The Parsons represent what is supposed to be the middle class since they are in an apartment. In his depiction of them, George Orwell demonstrates how the basic unit of society, the family, has had its structure destroyed and traditional values subverted. At the time of Orwell's writing of 1984 which was 1948, shortly after World War II, traditional families were intact with little divorce; children were respectful to their parents, and the middle class was growing and prospering. Therefore, this futuristic portrayal of the "average" family is completely different as it presents a family in chaos.
When Mrs. Parsons asks Winston to help her with her drain, Winston is reluctant to enter her apartment, or flat, as the British call it.
Everything had a battered, trampled-on look, as though the place had just been visited by some large violent animal. ...hockey sticks, boxing gloves, a burst football, a pair of swety shorts turned inside out--lay all over the foor, and on the table a litter of dirty dishes and dog-eared exercise books. On the walls were scarlet banners of the Youth League and the spies, and a full-sized poster of Big Brother.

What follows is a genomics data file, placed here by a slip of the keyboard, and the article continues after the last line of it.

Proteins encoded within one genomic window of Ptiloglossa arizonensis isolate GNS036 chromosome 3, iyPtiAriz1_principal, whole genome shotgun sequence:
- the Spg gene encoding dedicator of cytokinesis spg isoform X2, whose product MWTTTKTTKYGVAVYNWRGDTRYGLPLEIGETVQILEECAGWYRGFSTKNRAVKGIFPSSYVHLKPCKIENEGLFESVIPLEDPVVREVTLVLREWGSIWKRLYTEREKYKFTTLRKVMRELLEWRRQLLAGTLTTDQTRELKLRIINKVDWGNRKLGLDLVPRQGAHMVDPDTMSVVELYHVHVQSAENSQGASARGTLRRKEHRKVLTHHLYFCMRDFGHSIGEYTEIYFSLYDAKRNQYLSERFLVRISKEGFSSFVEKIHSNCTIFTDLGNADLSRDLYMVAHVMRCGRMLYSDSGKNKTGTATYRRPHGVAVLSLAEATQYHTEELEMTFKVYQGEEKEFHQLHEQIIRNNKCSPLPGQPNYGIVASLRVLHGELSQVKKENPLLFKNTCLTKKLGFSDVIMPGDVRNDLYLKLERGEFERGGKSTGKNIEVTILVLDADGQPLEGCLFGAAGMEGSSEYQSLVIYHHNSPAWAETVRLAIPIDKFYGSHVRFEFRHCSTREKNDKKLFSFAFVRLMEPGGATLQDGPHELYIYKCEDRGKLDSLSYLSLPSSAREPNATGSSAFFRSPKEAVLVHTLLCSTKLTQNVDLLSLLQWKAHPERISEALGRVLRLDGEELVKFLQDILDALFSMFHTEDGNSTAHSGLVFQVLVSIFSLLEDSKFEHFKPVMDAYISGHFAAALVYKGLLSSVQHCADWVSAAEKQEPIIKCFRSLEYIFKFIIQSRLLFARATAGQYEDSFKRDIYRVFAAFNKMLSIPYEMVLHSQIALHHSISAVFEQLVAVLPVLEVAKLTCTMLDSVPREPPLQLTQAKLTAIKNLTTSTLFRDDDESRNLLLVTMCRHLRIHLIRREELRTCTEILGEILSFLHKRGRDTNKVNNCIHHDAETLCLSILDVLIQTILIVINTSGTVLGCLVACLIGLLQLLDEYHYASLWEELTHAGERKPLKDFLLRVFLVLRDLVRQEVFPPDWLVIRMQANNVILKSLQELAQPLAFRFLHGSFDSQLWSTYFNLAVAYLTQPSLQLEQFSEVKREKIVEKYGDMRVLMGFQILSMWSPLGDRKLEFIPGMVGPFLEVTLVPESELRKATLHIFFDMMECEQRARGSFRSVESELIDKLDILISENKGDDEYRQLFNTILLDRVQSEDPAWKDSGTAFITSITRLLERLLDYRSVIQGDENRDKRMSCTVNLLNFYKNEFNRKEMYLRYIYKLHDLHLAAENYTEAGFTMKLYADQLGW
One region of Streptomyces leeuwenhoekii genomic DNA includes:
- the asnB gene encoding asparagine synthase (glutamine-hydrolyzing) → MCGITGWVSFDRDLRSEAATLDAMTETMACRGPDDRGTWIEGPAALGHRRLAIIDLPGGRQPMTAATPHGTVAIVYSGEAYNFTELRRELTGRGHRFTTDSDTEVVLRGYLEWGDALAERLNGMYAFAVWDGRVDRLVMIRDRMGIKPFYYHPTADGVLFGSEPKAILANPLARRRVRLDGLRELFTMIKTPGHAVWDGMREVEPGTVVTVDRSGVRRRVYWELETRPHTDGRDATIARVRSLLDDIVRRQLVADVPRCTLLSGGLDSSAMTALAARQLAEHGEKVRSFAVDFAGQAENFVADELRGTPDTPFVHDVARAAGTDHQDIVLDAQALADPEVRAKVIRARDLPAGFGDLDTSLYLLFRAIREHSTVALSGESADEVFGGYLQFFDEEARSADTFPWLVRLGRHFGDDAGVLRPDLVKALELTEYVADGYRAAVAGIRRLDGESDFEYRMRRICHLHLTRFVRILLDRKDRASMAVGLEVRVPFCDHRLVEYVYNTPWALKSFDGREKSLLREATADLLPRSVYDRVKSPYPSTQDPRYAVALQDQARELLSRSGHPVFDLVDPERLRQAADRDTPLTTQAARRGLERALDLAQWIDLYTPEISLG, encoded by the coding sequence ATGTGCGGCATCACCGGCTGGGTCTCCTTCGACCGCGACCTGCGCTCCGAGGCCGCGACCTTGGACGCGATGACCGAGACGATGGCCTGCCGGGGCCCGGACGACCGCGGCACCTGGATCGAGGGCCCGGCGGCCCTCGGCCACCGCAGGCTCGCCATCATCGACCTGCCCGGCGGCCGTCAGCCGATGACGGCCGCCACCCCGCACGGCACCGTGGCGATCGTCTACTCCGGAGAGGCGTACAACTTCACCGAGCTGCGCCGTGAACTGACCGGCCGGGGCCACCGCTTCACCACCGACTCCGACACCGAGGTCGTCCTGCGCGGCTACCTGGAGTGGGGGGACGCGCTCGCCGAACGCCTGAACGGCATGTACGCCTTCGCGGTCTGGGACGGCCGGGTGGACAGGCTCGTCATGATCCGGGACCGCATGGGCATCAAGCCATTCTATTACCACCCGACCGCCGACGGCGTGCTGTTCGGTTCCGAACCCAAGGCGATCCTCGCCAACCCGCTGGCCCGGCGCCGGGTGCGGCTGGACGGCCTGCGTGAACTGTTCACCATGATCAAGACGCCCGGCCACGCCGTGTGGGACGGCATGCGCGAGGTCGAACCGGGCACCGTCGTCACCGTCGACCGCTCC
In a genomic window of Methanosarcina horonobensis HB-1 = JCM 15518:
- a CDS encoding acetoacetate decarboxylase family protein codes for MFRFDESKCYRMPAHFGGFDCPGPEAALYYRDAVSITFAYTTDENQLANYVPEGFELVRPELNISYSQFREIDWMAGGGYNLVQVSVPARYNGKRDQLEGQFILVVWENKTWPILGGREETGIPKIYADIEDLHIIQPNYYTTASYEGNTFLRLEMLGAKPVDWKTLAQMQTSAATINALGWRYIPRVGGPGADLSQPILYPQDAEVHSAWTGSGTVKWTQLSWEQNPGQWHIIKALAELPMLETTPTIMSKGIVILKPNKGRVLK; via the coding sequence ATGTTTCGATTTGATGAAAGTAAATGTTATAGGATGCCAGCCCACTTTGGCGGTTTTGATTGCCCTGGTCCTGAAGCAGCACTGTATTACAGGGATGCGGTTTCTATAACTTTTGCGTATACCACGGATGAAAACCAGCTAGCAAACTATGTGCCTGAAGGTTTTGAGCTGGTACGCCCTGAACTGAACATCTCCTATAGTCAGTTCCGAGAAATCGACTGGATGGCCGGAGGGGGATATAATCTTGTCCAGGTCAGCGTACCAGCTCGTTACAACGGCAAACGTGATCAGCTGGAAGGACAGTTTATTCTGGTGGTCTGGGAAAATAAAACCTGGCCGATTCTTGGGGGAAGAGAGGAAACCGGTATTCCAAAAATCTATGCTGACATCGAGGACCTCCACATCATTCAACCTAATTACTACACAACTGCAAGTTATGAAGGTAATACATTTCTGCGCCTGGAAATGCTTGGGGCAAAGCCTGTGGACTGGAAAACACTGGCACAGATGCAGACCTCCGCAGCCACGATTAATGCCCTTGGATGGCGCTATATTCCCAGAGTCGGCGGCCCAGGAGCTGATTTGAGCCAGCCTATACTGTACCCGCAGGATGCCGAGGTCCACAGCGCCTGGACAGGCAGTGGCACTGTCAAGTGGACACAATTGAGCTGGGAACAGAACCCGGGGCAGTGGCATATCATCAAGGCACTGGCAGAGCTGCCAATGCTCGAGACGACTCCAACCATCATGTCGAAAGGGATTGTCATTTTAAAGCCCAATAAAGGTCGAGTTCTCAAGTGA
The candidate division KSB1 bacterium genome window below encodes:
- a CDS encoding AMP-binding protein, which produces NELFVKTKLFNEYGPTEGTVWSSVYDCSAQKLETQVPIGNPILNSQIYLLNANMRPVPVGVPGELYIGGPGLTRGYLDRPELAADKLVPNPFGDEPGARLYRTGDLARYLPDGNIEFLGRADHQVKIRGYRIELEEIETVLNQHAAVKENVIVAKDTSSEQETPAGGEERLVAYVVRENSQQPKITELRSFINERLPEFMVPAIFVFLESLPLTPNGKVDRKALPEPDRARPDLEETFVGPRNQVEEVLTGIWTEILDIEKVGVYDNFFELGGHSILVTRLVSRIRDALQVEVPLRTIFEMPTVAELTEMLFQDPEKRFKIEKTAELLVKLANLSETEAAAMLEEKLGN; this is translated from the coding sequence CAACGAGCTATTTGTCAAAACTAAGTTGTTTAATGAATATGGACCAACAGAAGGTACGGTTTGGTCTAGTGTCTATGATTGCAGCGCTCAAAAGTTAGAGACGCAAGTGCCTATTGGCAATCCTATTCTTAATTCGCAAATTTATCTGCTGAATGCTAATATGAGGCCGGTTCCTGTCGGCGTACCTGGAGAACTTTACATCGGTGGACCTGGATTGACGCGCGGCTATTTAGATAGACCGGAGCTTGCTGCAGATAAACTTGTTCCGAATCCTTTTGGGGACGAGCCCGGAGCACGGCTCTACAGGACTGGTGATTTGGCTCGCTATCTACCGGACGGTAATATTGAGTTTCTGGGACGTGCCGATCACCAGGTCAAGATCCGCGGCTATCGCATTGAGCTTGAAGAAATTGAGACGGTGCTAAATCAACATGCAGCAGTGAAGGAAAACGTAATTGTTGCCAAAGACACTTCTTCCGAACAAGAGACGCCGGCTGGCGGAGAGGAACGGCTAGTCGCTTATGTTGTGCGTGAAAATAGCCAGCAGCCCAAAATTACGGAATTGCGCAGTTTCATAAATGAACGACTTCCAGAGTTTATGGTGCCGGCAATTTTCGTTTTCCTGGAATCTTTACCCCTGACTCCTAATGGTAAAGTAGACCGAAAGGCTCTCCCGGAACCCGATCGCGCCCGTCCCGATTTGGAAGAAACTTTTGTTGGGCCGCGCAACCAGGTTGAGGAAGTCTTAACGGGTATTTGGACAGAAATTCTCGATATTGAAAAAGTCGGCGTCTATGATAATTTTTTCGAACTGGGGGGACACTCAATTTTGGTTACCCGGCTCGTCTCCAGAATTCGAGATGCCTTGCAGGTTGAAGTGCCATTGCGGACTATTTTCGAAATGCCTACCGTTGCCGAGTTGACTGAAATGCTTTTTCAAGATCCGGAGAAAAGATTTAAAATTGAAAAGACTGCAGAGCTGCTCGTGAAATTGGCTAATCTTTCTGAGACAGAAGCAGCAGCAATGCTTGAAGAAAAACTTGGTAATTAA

After Winston is finished unclogging the drain, a nine-year old orders him to put his hands in the air. He plays at the horrific things actually done to the citizens, calling Winston a thought-criminal and a spy. Winston is threatened with being vaporized or sent to the salt mines. In the boy's eyes, there is "a calculating ferocity";Winston is glad he does not hold a real pistol because as he leaves, he is struck in the head with something. Turning, he sees Mrs. Parson holding the boy with a look of "helpless fright." As he walks farther, Winston reflects upon how nearly "all children are horrible" and they love the Party and all that is connected with it.
Later, Winston learns that Parsons has been turned in by one of his sons because of thought crime. The newspapers picture children who "heroes" for having turned in their parent for thought crime, or some compromising remark.